This important volume publishes in full for the first time two sets of highly elaborate Neo-Assyrian bronze gate decorations from the site of Balawat (ancient Imgur-Enlil) in northern Iraq. One set, discovered by Hormuzd Rassam on a British Museum expedition in 1878, is now on permanent display in London. The other set, found by Sir Max Mallowan in 1956, was on display in the Mosul Museum in Iraq after conservation and mounting at the British Museum. The Mosul gates were largely looted and lost following the invasion of Iraq in 2003. This book includes an account of their loss and provides the only complete record of their appearance and excavation. The Balawat gates were made in the reign of King Ashurnasirpal II (883-859 BC). The figurative scenes on the 32 bands of chased and embossed bronze, sometimes supported by cuneiform inscriptions, provide a wealth of historical and art-historical information. All this material is now made publicly available in the form of a final excavation report and catalogue.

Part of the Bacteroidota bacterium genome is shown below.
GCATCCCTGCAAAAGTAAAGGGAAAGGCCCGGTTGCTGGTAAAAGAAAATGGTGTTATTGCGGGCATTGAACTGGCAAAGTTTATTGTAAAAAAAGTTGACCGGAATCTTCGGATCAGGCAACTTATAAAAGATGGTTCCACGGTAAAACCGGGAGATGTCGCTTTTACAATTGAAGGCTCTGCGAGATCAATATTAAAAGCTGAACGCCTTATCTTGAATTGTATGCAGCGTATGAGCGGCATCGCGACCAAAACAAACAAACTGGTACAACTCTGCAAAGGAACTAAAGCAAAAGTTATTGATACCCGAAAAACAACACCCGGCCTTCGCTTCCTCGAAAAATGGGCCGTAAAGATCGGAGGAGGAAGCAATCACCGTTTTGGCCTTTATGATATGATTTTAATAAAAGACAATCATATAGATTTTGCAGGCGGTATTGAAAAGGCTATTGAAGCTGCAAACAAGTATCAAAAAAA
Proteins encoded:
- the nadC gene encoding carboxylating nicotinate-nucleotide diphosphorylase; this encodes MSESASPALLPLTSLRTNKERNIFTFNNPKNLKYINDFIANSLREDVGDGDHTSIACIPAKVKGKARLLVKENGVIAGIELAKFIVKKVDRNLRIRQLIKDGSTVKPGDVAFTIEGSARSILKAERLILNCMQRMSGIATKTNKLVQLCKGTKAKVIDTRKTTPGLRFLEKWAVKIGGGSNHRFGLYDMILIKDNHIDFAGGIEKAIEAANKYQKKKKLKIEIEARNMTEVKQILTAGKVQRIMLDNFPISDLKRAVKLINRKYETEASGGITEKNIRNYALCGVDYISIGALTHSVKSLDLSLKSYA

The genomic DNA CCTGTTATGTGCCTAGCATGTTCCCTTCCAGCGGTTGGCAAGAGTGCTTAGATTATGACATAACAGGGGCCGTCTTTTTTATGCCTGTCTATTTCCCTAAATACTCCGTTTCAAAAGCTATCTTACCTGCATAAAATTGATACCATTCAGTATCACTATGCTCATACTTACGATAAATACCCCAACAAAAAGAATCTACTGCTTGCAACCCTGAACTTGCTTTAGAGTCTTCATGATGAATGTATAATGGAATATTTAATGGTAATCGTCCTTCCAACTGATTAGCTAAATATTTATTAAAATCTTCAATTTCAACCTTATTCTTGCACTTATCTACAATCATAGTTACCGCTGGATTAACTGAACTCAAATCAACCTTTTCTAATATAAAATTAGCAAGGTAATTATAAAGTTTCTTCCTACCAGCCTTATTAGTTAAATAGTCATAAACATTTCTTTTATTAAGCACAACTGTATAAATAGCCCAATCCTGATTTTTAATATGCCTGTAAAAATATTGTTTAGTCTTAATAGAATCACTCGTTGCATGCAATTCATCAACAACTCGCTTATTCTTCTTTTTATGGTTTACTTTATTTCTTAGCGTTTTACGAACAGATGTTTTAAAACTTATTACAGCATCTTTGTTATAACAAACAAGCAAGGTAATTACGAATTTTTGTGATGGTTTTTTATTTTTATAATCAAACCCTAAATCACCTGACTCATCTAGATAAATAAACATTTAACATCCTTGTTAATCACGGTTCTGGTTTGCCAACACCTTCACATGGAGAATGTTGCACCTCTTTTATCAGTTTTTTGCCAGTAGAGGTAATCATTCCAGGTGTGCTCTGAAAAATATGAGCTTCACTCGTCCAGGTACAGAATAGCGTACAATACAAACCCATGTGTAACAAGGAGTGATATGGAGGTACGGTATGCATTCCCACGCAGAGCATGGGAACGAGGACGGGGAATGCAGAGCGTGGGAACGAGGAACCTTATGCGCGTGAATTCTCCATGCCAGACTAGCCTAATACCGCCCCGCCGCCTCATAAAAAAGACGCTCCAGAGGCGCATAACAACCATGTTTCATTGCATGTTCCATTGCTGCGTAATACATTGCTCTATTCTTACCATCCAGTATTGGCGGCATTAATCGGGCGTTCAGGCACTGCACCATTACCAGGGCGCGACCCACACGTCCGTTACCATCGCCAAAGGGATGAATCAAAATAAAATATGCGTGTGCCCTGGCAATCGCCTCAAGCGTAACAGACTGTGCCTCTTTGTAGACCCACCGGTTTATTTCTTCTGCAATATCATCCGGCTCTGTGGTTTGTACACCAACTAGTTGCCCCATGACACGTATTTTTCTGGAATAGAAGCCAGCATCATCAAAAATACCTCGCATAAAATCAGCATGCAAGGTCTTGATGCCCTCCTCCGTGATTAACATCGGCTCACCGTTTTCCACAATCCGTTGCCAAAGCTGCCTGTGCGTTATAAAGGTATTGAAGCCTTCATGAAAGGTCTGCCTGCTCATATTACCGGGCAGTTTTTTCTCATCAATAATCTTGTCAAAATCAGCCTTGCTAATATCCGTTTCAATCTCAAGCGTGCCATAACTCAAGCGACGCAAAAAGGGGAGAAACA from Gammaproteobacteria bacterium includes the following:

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John Curtis is Keeper of the Department of the Middle East at the British Museum. He has written extensively on Iran, Mesopotamia (Iraq) and the Ancient Near East. Nigel Tallis is a curator in the same department and specializes in ancient transport and warfare. They previously co-edited Forgotten Empire: The World of Ancient Persia. The contributors are R. D. Barnett, J. E. Curtis, L. G. Davies, I. L. Finkel, M. M. Howard, E. Sollberger, N. Tallis and C. B. F. Walker.
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